(ran PC edition of Pasco Times)
The Rev. Richard Land's forehead shimmers with sweat as he barks his grim interpretation of the Bible's apocalyptic book, Revelation.
"Seize grace while you can lest you fall into the hands of God _ who will judge," he says in a recent sermon at Immanuel Baptist Church in Lebanon.
When he travels to Washington, he shows another side. Land shakes hands with White House aides and members of Congress as he promotes the conservative agenda of the Southern Baptist Convention.
Land's ability to mix preaching and politics has pushed him to the forefront of the nation's largest Protestant denomination, and of the religious right.
As president of the Ethics & Religious Liberty Commission, the Southern Baptist public policy arm, Land spends up to seven days a month in Washington representing the denomination on Capitol Hill.
In September, President Bush made Land the first evangelical on the U.S. Commission on International Religious Freedom, an independent panel established by Congress to monitor religious liberty worldwide.
Land lobbies federal lawmakers on issues including abortion, stem cell research and gay rights _ on those three, he makes his denomination's opposition known.
"For me, it became very clear that my calling was a ministry calling with a public policy component," he said.
David Key, director of Baptist studies at Emory University's Candler School of Theology, said Land has a quieter, contemplative approach that some in politics find more appealing than the fiery style of the Rev. Jerry Falwell or Pat Robertson.
"He's not flashy," Key said. "He uses his educational background to project a very thoughtful perspective on his agenda."
Land, 55, said he was called to the ministry when he was 16 and growing up in Houston. The first in his family to attend college, he earned a full scholarship to Princeton University, where he studied history, psychology and religion.
After graduation he enrolled at New Orleans Baptist Theological Seminary, then went on to earn a doctorate in theology from Oxford University. He returned to Texas, as a professor and later administrator at Criswell College, a small Southern Baptist college in Dallas.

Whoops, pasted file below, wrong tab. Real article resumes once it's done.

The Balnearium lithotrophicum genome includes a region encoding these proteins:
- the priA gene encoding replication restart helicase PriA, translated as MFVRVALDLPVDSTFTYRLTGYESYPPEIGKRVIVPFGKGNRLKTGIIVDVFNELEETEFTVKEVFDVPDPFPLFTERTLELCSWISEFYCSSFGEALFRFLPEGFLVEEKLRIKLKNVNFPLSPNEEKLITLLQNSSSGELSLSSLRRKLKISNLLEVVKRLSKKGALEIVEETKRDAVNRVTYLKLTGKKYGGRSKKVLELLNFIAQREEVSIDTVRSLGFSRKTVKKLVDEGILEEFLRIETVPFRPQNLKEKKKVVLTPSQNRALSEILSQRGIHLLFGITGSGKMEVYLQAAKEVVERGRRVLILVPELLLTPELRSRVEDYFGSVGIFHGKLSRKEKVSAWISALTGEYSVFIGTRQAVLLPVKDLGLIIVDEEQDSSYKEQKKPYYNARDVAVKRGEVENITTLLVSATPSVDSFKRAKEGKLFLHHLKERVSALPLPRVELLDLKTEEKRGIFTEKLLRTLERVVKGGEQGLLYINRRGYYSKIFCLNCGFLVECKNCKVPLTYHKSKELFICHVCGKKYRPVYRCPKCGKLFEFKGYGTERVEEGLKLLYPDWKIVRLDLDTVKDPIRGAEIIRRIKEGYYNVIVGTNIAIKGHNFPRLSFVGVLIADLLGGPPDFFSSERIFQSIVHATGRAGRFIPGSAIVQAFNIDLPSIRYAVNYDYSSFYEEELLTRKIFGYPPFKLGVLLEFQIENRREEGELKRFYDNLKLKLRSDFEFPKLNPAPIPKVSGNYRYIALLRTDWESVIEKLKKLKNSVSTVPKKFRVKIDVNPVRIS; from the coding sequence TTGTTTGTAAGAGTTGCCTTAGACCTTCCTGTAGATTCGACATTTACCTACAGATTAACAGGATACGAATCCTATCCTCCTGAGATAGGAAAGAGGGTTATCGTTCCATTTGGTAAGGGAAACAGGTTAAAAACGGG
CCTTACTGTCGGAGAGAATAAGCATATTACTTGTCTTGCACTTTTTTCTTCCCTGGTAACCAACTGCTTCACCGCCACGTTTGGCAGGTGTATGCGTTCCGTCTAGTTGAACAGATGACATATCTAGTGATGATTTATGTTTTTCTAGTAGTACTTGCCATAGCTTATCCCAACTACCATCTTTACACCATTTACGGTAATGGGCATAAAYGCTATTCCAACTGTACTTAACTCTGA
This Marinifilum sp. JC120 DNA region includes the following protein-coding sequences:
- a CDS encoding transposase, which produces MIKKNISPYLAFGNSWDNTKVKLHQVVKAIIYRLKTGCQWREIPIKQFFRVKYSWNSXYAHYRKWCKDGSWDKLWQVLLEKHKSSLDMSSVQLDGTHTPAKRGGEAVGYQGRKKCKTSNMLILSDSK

During this time, Land earned a reputation as a leader among abortion opponents and in 1987 became an administrative assistant to then-Texas Gov. Bill Clements, to help enact laws regulating the procedure.
Later, he was elected president of what is now the Ethics & Religious Liberty Commission.
Land has expanded his influence as the host of three syndicated Southern Baptist radio programs, which he said draw an average 1.5-million listeners a week.
As Land's prominence has grown, so has the criticism from moderate Southern Baptists, including the Rev. Bill Sherman, who believes Land and other conservative leaders have ruined the denomination.
Sherman accused them of using selective Bible verses to support what he feels are unacceptable ideas. The Baptists approved a doctrinal statement in 2000 that wives must "submit graciously" to their husbands. Sherman also was angered by the denomination's boycott of Walt Disney Co. over providing employee health benefits for same-sex couples.
"I don't think that's where God's coming from," said Sherman, pastor of First Baptist Church of Fairview.
Land makes no apologies. Southern Baptists have maintained their membership because of their reluctance to stray from the Bible's teachings toward a less demanding version of Christianity, he said.
"Christianity is not a popularity contest," Land said. "We have found that many, many people are attracted to a denomination that is going to put itself under the authority of Scripture."
The conservative shift has caused a split, with Baptists in some states leaving the 15.9-million member denomination. Former President Jimmy Carter renounced membership in his lifelong denomination in 2000 due to what he called its "increasingly rigid" theology.
Land's response? "Good riddance."
"It's very clear that the Southern Baptist Convention is a conservative denomination and it's going to continue to be a conservative denomination. And when voices of opposition are raised, they're seldom successful," he said.